Hard Rock deal ends threat of casino workers’ strike in Atlantic City, NJ
ATLANTIC CITY — The Hard Rock casino reached agreement with Atlantic City's main casino workers union on Saturday, removing the last threat of a strike during the busy holiday weekend and clearing the way for the gambling halls and their workers to concentrate on bouncing back from financial losses during the coronavirus pandemic.
Local 54 of the Unite Here union said it reached a tentative agreement with Hard Rock, avoiding a strike that had been threatened for 12:01 a.m. Sunday.
Combined with agreements reached Thursday with the Borgata, Caesars, Harrah's and the Tropicana, Hard Rock's deal leaves only two smaller casinos, Resorts and the Golden Nugget, without a contract. But the union said it expects both of them to agree to one in the coming days.
Bally's and the Ocean Casino Resort have signed so-called “me-too” agreements committing themselves to adopt the terms of contracts the union reaches with the larger casinos.
The deals still need to be ratified by the full union membership.
“We are extremely pleased that we were once again able to reach a successful settlement with Unite Here Local 54 to increase wages and benefits for our deserving team members,” said Jim Allen, chairman of Hard Rock International. “We look forward to further expanding this excellent relationship at both the national and local levels as we expand our iconic brand.”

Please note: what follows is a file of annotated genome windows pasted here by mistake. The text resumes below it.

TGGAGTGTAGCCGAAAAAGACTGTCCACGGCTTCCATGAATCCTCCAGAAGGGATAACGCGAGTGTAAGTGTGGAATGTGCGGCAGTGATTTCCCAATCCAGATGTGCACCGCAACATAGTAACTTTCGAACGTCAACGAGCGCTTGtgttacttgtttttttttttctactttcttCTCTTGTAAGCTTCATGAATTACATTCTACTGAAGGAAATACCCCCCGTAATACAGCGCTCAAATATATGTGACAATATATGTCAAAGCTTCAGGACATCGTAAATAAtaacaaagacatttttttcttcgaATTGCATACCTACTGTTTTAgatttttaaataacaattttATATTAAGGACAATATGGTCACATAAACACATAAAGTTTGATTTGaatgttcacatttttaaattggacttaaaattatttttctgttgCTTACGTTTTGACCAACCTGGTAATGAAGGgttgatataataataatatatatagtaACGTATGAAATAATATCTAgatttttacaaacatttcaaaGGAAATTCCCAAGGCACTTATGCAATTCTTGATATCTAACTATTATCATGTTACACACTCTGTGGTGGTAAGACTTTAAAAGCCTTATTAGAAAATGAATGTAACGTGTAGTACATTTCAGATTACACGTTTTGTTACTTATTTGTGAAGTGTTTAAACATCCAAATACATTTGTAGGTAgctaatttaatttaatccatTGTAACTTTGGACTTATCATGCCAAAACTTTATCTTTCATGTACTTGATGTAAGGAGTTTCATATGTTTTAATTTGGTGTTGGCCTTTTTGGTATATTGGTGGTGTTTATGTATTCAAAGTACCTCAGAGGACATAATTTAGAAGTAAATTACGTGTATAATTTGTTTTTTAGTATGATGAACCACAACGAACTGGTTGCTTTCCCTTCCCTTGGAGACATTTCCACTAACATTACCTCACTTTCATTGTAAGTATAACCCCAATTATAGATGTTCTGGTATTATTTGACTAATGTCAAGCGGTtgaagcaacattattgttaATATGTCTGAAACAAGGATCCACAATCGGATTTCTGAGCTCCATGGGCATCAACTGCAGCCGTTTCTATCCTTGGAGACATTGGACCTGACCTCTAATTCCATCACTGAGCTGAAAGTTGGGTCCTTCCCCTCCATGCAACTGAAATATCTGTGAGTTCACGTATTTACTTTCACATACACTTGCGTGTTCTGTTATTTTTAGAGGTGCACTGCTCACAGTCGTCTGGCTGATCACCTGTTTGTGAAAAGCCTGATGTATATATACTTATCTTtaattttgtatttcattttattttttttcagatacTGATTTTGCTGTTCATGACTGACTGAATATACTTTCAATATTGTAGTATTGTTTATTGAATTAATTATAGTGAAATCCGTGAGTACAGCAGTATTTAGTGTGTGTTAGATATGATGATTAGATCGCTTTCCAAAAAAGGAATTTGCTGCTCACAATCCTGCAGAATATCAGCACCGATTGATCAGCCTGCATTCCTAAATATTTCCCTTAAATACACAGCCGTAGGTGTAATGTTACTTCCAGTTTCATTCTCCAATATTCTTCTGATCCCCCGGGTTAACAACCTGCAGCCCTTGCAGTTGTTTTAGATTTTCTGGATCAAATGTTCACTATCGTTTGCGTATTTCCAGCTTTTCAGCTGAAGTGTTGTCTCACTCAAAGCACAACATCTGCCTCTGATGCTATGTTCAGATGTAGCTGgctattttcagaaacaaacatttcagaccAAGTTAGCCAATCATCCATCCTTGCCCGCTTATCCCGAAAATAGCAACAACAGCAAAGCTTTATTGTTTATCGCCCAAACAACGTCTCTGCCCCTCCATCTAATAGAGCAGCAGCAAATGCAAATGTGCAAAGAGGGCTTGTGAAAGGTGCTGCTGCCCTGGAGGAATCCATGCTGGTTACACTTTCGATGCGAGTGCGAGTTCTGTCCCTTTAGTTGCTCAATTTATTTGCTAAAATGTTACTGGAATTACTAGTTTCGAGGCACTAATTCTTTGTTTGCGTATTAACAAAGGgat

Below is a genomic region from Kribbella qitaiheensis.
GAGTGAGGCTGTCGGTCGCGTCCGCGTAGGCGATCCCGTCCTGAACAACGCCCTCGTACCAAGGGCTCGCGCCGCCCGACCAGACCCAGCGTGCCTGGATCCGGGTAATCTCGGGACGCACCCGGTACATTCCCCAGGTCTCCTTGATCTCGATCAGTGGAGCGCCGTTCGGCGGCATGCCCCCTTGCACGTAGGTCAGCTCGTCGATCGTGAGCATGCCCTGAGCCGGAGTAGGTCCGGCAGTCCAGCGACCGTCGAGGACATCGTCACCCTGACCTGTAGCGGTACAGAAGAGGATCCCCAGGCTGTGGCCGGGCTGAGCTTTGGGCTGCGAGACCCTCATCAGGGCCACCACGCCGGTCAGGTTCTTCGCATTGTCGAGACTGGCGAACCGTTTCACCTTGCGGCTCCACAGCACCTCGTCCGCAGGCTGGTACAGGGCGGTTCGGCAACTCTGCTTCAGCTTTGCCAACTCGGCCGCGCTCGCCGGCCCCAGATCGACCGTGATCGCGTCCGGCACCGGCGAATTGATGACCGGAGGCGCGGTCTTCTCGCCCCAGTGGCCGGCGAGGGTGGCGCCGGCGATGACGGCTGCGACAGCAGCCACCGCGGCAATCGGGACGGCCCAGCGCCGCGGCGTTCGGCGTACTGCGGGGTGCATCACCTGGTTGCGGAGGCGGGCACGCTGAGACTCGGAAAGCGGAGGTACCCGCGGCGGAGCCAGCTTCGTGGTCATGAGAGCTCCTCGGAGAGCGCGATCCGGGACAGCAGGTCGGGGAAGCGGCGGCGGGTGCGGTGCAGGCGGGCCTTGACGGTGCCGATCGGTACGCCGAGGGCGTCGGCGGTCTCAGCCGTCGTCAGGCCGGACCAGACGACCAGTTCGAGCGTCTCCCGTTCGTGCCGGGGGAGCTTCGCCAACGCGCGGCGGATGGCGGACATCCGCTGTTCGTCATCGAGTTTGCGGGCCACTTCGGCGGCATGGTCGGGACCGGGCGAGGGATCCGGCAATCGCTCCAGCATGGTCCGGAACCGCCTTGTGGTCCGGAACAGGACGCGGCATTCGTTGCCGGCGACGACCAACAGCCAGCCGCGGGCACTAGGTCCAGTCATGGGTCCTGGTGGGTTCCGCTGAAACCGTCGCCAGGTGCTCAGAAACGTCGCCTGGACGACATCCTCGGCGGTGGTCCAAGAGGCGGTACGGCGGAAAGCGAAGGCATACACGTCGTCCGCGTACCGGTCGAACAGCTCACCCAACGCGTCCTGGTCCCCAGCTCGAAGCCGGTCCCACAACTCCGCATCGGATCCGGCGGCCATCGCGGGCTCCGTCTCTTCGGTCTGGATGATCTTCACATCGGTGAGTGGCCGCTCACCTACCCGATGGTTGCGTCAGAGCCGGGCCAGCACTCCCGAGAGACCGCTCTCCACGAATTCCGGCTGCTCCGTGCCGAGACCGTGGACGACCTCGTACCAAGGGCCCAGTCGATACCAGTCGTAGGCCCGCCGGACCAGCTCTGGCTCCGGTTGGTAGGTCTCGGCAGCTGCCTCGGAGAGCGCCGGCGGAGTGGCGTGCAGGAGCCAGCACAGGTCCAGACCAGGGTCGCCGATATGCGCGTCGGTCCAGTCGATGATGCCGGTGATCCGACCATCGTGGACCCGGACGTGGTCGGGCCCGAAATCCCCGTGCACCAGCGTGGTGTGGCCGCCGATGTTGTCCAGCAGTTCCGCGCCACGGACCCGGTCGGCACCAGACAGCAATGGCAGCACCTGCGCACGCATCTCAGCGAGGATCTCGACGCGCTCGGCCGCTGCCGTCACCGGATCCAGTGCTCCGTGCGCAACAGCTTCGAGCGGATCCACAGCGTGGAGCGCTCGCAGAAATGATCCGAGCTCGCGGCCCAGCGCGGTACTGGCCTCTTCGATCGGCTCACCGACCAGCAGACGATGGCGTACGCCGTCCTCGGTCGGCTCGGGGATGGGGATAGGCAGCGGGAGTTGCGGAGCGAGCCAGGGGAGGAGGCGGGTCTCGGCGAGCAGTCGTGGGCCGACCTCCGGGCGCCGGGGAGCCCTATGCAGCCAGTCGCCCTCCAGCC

Joe Lupo, president of Hard Rock Atlantic City, said the deal allows the casino to concentrate on performing well during the peak tourist season.
“We look forward to a vibrant holiday weekend and a tremendous summer season,” he said.
Contract terms were not immediately made public.
The deals not only avoid what would have been a costly and disruptive strike during one of the busiest weekends of the year for the casinos, but it provides labor peace in the crucial third summer of the coronavirus pandemic, as the casinos are struggling to return to the revenue and profit levels they enjoyed before it began.
In past contracts, the union concentrated on preserving health care and pension benefits, but this time sought “significant” pay raises for workers to help them keep pace with spiraling prices for gasoline, food, rent and other living expenses.
The deals avoided what would have been the city’s first casino strike since 2016, when the union rejected demands by billionaire Carl Icahn that the Trump Taj Mahal casino operate without health care and pension benefits that were terminated by a bankruptcy court.
The union went on strike on July 1 of that year, and the casino shut down on Oct. 10. It was sold months later to Hard Rock International, which gutted it and reopened it as the new Hard Rock Atlantic City in June 2018.
The finances underlying the current dispute are complex.
Including internet gambling and sports betting revenue, the casinos and their online partners have won $1.8 billion over the first five months of this year. That’s up more than 49% from the same period in 2019, before the coronavirus hit.
But the casinos claim those figures are misleading because third-party partners keep about 70% of internet and sports betting revenue, leaving little for the brick-and-mortar casinos.